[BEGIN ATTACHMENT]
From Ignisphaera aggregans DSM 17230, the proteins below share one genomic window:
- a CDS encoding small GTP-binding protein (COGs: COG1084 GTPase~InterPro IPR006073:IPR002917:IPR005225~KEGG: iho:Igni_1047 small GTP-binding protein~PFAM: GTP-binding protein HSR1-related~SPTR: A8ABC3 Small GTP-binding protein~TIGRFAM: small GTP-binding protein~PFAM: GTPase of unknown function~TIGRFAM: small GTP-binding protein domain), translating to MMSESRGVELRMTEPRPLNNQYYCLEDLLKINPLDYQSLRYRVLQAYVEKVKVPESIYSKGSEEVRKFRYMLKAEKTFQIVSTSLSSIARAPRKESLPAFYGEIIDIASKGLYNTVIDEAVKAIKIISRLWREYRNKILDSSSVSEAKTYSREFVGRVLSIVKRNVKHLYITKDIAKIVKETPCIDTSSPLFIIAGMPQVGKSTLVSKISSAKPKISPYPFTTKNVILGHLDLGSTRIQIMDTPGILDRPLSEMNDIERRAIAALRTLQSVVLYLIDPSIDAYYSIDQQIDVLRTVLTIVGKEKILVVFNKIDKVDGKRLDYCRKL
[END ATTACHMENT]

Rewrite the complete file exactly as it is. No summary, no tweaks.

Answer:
From Ignisphaera aggregans DSM 17230, the proteins below share one genomic window:
- a CDS encoding small GTP-binding protein (COGs: COG1084 GTPase~InterPro IPR006073:IPR002917:IPR005225~KEGG: iho:Igni_1047 small GTP-binding protein~PFAM: GTP-binding protein HSR1-related~SPTR: A8ABC3 Small GTP-binding protein~TIGRFAM: small GTP-binding protein~PFAM: GTPase of unknown function~TIGRFAM: small GTP-binding protein domain), translating to MMSESRGVELRMTEPRPLNNQYYCLEDLLKINPLDYQSLRYRVLQAYVEKVKVPESIYSKGSEEVRKFRYMLKAEKTFQIVSTSLSSIARAPRKESLPAFYGEIIDIASKGLYNTVIDEAVKAIKIISRLWREYRNKILDSSSVSEAKTYSREFVGRVLSIVKRNVKHLYITKDIAKIVKETPCIDTSSPLFIIAGMPQVGKSTLVSKISSAKPKISPYPFTTKNVILGHLDLGSTRIQIMDTPGILDRPLSEMNDIERRAIAALRTLQSVVLYLIDPSIDAYYSIDQQIDVLRTVLTIVGKEKILVVFNKIDKVDGKRLDYCRKL